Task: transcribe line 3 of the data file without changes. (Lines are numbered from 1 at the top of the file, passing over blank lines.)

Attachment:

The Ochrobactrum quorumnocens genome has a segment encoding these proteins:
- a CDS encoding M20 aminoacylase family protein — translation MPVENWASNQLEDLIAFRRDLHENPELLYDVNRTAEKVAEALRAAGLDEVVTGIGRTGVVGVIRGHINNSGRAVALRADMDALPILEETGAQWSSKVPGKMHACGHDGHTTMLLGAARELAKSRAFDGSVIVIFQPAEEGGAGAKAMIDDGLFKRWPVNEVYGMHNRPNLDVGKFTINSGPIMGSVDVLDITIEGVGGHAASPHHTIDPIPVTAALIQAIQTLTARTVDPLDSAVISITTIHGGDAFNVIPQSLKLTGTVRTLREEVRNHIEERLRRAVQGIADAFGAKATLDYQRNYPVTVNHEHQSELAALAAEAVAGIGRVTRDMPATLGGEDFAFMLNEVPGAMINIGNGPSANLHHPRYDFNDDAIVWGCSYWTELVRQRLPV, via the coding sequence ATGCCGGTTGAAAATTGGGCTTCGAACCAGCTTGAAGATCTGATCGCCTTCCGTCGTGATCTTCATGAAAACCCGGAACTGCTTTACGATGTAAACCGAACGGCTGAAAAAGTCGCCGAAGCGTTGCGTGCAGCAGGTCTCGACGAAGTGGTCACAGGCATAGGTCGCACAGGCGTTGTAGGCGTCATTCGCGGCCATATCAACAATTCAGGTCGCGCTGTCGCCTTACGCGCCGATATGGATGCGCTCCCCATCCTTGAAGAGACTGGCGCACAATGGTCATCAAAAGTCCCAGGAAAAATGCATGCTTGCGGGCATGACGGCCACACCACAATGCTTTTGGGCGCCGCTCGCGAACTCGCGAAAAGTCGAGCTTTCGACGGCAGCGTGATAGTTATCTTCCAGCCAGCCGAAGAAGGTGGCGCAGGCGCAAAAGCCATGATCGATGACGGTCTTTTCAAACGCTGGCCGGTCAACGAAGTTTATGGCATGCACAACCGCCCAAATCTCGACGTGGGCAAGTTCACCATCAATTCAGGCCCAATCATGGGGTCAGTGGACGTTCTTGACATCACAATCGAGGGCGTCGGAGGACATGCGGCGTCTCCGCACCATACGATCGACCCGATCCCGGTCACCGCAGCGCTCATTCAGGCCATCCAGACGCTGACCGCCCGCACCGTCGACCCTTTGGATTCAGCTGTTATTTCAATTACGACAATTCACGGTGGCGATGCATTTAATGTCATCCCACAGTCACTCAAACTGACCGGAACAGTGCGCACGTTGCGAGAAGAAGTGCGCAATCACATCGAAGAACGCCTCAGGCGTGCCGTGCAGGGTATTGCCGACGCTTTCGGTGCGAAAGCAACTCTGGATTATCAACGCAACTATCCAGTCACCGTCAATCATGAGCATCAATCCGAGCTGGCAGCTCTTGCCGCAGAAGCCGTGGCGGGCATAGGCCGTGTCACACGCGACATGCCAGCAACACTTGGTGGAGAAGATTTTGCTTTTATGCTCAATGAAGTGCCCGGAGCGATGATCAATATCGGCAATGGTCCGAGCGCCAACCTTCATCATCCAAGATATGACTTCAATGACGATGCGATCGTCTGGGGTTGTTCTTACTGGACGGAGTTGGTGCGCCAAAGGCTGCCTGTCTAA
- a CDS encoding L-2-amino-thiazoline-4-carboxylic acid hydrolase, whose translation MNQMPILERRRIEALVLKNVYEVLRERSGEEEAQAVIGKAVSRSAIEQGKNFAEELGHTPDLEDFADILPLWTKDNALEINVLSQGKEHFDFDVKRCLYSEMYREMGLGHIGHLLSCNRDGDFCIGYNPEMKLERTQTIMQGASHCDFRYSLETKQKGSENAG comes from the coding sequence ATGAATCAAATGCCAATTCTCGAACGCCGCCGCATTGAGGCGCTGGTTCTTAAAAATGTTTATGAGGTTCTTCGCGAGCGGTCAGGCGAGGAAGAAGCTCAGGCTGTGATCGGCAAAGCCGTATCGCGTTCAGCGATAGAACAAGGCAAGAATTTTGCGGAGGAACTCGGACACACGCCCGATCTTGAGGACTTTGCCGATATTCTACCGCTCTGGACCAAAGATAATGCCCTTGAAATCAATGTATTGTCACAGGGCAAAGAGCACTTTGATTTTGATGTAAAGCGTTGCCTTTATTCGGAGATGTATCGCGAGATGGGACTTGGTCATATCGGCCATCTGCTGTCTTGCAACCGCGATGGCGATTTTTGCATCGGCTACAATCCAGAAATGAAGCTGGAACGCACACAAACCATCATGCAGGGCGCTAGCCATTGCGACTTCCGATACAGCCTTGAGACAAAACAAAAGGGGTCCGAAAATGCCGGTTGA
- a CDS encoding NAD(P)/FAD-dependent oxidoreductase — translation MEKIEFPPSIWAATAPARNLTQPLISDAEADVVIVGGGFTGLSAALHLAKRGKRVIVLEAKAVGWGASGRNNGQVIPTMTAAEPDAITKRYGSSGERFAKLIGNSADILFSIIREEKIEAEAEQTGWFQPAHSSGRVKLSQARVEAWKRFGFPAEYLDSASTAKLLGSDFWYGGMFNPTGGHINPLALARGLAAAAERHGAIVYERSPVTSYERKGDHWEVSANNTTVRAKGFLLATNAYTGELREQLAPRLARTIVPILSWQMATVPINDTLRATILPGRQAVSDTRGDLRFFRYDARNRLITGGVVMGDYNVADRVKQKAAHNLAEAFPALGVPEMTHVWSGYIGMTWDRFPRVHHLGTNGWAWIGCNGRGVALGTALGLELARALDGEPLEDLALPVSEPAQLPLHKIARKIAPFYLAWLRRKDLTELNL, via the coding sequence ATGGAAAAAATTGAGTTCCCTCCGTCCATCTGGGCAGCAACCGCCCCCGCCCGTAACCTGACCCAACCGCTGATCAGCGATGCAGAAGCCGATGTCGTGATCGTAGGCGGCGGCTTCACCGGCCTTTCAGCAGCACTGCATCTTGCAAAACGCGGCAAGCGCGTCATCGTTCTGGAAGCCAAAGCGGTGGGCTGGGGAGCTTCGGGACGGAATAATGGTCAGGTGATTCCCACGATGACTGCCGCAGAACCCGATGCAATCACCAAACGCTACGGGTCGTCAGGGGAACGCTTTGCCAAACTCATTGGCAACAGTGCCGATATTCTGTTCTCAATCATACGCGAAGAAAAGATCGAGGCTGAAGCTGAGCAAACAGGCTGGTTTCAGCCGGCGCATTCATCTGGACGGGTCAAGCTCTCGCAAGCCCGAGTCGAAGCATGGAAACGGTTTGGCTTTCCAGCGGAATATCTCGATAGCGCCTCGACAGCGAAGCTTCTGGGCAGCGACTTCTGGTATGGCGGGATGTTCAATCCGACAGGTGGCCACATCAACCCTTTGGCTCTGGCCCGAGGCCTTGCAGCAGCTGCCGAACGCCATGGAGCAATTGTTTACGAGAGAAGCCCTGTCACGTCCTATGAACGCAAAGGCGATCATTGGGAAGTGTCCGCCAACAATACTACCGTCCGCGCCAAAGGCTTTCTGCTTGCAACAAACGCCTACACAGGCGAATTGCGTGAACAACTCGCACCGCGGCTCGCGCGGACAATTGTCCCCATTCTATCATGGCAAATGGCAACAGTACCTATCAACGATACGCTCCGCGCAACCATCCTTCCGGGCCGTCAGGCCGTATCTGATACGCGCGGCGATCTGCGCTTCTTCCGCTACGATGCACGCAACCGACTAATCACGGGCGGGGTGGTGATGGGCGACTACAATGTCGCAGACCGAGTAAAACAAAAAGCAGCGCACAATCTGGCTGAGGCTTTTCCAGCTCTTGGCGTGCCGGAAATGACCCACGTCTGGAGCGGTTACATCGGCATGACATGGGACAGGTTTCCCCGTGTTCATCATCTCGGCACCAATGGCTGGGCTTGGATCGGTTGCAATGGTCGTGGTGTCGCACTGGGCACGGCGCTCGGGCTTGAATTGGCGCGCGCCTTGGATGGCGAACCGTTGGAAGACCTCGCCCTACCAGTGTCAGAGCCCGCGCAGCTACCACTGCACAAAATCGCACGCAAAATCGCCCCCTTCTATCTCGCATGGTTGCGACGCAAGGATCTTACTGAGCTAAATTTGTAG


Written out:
- a CDS encoding L-2-amino-thiazoline-4-carboxylic acid hydrolase, whose translation MNQMPILERRRIEALVLKNVYEVLRERSGEEEAQAVIGKAVSRSAIEQGKNFAEELGHTPDLEDFADILPLWTKDNALEINVLSQGKEHFDFDVKRCLYSEMYREMGLGHIGHLLSCNRDGDFCIGYNPEMKLERTQTIMQGASHCDFRYSLETKQKGSENAG comes from the coding sequence ATGAATCAAATGCCAATTCTCGAACGCCGCCGCATTGAGGCGCTGGTTCTTAAAAATGTTTATGAGGTTCTTCGCGAGCGGTCAGGCGAGGAAGAAGCTCAGGCTGTGATCGGCAAAGCCGTATCGCGTTCAGCGATAGAACAAGGCAAGAATTTTGCGGAGGAACTCGGACACACGCCCGATCTTGAGGACTTTGCCGATATTCTACCGCTCTGGACCAAAGATAATGCCCTTGAAATCAATGTATTGTCACAGGGCAAAGAGCACTTTGATTTTGATGTAAAGCGTTGCCTTTATTCGGAGATGTATCGCGAGATGGGACTTGGTCATATCGGCCATCTGCTGTCTTGCAACCGCGATGGCGATTTTTGCATCGGCTACAATCCAGAAATGAAGCTGGAACGCACACAAACCATCATGCAGGGCGCTAGCCATTGCGACTTCCGATACAGCCTTGAGACAAAACAAAAGGGGTCCGAAAATGCCGGTTGA